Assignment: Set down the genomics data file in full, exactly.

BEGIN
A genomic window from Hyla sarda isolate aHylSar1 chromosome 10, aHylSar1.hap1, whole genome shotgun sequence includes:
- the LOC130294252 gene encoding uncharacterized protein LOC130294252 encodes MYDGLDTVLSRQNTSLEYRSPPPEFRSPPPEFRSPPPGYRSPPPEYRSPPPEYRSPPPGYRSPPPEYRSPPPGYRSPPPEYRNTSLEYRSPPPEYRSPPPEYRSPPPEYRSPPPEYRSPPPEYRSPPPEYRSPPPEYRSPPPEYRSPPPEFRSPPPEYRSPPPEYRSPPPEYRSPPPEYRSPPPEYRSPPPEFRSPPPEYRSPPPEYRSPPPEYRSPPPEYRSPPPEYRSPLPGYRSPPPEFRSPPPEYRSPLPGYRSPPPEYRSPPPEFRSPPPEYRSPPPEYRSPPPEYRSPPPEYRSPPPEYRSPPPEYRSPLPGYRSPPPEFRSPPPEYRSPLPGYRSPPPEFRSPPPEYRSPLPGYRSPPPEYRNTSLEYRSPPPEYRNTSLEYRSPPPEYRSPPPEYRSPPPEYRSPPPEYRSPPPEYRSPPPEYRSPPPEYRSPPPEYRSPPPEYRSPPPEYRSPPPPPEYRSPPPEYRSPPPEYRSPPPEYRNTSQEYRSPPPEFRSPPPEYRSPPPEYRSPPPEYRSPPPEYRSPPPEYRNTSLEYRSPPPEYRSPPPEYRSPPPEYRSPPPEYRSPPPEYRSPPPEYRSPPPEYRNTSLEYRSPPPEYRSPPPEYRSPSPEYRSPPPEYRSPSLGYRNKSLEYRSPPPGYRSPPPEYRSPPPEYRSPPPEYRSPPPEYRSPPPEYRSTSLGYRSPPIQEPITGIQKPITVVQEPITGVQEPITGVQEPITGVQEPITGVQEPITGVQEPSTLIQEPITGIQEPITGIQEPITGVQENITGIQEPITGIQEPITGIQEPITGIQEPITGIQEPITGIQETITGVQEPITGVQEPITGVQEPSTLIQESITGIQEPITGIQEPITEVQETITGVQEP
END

A genomic window from Hyla sarda isolate aHylSar1 chromosome 10, aHylSar1.hap1, whole genome shotgun sequence includes:
- the LOC130294252 gene encoding uncharacterized protein LOC130294252 encodes MYDGLDTVLSRQNTSLEYRSPPPEFRSPPPEFRSPPPGYRSPPPEYRSPPPEYRSPPPGYRSPPPEYRSPPPGYRSPPPEYRNTSLEYRSPPPEYRSPPPEYRSPPPEYRSPPPEYRSPPPEYRSPPPEYRSPPPEYRSPPPEYRSPPPEFRSPPPEYRSPPPEYRSPPPEYRSPPPEYRSPPPEYRSPPPEFRSPPPEYRSPPPEYRSPPPEYRSPPPEYRSPPPEYRSPLPGYRSPPPEFRSPPPEYRSPLPGYRSPPPEYRSPPPEFRSPPPEYRSPPPEYRSPPPEYRSPPPEYRSPPPEYRSPPPEYRSPLPGYRSPPPEFRSPPPEYRSPLPGYRSPPPEFRSPPPEYRSPLPGYRSPPPEYRNTSLEYRSPPPEYRNTSLEYRSPPPEYRSPPPEYRSPPPEYRSPPPEYRSPPPEYRSPPPEYRSPPPEYRSPPPEYRSPPPEYRSPPPEYRSPPPPPEYRSPPPEYRSPPPEYRSPPPEYRNTSQEYRSPPPEFRSPPPEYRSPPPEYRSPPPEYRSPPPEYRSPPPEYRNTSLEYRSPPPEYRSPPPEYRSPPPEYRSPPPEYRSPPPEYRSPPPEYRSPPPEYRNTSLEYRSPPPEYRSPPPEYRSPSPEYRSPPPEYRSPSLGYRNKSLEYRSPPPGYRSPPPEYRSPPPEYRSPPPEYRSPPPEYRSPPPEYRSTSLGYRSPPIQEPITGIQKPITVVQEPITGVQEPITGVQEPITGVQEPITGVQEPITGVQEPSTLIQEPITGIQEPITGIQEPITGVQENITGIQEPITGIQEPITGIQEPITGIQEPITGIQEPITGIQETITGVQEPITGVQEPITGVQEPSTLIQESITGIQEPITGIQEPITEVQETITGVQEP